The mimic evolves to imitate the warning signals of a harmful species directed at a predator which they have in common. The model has some characteristic which makes it less profitable to a predator (such as unpalatability or poisonousness) and so mimics who express similar signals to the model are likely to be mistaken for the model and escape being preyed upon. When the mimic is less common than the model this arrangement can remain stable, since a predator is most likely to prey upon the model, be punished, and avoid similar prey in future. Where the mimic’s numbers are greater than the model’s, the probability of a young predator having a profitable first experience with a mimic is increased, damaging the effectiveness of the mimicry.


Similar to Batesian mimicry, but the model and mimic are both harmful to predators or not worthwhile as prey. At first, it was difficult to explain what catalyzed the mimicry, since a harmful species could seemingly rely on its own signalling to warn predators of its unpalatability. However, both model and mimic benefit from this arrangement since a predator is able to generalize a pattern of potentially harmful encounters more easily, strengthening the predator’s association between the signal and resulting harm by increasing the commonality of the signal. In this way, the predator also benefits.


An unusual form of mimicry where deadly prey mimics a less dangerous, but still unprofitable species. In instances where a predator is likely to die as a result of an encounter with a particular prey they have no possibility of learning to avoid the prey, making unique signalling by the deadly prey pointless— it would be better off camouflaging to avoid attacks altogether. However, if a predator first learns to avoid a less deadly prey species by non-lethal encounters, it is likely also to avoid its mimics. Therefore, the deadlier species mimics the less deadly one to capitalize on the learned avoidance of that species by predators.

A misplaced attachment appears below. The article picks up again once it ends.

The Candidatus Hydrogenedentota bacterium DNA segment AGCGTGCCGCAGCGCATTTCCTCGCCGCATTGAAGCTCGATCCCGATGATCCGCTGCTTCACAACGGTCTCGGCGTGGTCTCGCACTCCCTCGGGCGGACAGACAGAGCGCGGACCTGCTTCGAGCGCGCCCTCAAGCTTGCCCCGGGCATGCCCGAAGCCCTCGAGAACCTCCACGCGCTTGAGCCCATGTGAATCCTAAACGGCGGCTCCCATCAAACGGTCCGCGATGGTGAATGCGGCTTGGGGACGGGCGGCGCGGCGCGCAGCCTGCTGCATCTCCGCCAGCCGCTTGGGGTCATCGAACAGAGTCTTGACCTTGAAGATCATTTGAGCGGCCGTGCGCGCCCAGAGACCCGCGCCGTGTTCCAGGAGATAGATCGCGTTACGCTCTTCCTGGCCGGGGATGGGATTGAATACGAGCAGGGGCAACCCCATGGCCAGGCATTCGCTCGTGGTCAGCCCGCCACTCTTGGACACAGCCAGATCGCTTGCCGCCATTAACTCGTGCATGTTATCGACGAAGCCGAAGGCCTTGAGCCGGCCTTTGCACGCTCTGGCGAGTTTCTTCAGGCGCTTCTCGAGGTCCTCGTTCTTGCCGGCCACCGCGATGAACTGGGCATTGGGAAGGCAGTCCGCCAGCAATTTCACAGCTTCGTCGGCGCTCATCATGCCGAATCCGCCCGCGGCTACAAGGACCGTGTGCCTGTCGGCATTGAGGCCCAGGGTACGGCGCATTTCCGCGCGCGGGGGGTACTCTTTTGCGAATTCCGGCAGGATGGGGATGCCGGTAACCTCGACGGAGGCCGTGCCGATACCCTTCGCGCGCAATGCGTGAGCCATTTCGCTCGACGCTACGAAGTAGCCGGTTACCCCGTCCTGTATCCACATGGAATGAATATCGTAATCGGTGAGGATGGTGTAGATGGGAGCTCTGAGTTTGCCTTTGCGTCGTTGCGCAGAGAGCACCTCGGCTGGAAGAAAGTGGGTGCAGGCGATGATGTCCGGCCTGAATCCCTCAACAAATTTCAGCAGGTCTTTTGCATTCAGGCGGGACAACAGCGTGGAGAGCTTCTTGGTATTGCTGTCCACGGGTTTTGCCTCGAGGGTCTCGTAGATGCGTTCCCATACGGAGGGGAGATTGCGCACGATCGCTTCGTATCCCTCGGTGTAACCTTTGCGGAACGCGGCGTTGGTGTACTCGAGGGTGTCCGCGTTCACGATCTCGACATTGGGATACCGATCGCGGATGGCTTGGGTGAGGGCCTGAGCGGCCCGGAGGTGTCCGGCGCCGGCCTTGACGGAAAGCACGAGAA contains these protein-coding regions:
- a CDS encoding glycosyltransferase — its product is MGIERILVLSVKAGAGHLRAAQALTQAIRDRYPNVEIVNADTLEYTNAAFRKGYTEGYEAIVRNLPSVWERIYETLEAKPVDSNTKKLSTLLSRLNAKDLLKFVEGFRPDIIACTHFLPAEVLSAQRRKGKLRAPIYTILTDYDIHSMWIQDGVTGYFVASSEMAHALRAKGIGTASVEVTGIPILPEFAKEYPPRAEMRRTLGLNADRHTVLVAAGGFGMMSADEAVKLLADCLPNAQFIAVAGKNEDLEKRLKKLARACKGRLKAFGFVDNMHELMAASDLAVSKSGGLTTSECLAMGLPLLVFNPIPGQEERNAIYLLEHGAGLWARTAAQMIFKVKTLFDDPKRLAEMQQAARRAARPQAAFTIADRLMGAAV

A form of mimicry found in weeds which come to share characteristics with a domesticated plant through artificial selection. Selection against the weed may occur either by manually killing the weed, or by separating its seeds from those of the crop, pressuring the weed to express characteristics increasingly similar to the crop. Rye is an example of a ‘secondary crop’, originally a weed species which evolved to imitate wheat through artificial selection, until rye itself became worth harvesting. This form of mimicry does not occur in ecosystems unaltered by humans.


  • Commensalism: long-term biological interaction (symbiosis) in which members of one species gain benefits while those of the other species neither benefit nor are harmed
  • Aposematism: use of warning coloration to inform potential predators that an animal is poisonous, venomous, or otherwise dangerous.
  • Inquiline: an animal that lives commensally in the nest/ burrow/dwelling place of another species.
  • Mutualism: ecological interaction between two or more species where each species has a net benefit.